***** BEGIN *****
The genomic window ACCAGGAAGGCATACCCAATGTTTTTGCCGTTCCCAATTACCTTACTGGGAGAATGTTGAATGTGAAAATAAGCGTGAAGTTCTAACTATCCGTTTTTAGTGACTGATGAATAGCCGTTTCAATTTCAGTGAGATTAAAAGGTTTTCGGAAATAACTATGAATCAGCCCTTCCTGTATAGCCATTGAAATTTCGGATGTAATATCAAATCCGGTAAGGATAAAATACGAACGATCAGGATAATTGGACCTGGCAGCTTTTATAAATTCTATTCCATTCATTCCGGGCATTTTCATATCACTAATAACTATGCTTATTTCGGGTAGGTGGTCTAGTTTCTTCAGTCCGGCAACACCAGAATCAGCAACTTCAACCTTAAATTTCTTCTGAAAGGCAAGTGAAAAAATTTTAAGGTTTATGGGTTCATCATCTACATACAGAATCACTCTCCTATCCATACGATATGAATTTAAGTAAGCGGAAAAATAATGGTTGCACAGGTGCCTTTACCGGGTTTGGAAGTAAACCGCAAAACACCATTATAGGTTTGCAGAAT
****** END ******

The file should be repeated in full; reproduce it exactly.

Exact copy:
The genomic window ACCAGGAAGGCATACCCAATGTTTTTGCCGTTCCCAATTACCTTACTGGGAGAATGTTGAATGTGAAAATAAGCGTGAAGTTCTAACTATCCGTTTTTAGTGACTGATGAATAGCCGTTTCAATTTCAGTGAGATTAAAAGGTTTTCGGAAATAACTATGAATCAGCCCTTCCTGTATAGCCATTGAAATTTCGGATGTAATATCAAATCCGGTAAGGATAAAATACGAACGATCAGGATAATTGGACCTGGCAGCTTTTATAAATTCTATTCCATTCATTCCGGGCATTTTCATATCACTAATAACTATGCTTATTTCGGGTAGGTGGTCTAGTTTCTTCAGTCCGGCAACACCAGAATCAGCAACTTCAACCTTAAATTTCTTCTGAAAGGCAAGTGAAAAAATTTTAAGGTTTATGGGTTCATCATCTACATACAGAATCACTCTCCTATCCATACGATATGAATTTAAGTAAGCGGAAAAATAATGGTTGCACAGGTGCCTTTACCGGGTTTGGAAGTAAACCGCAAAACACCATTATAGGTTTGCAGAAT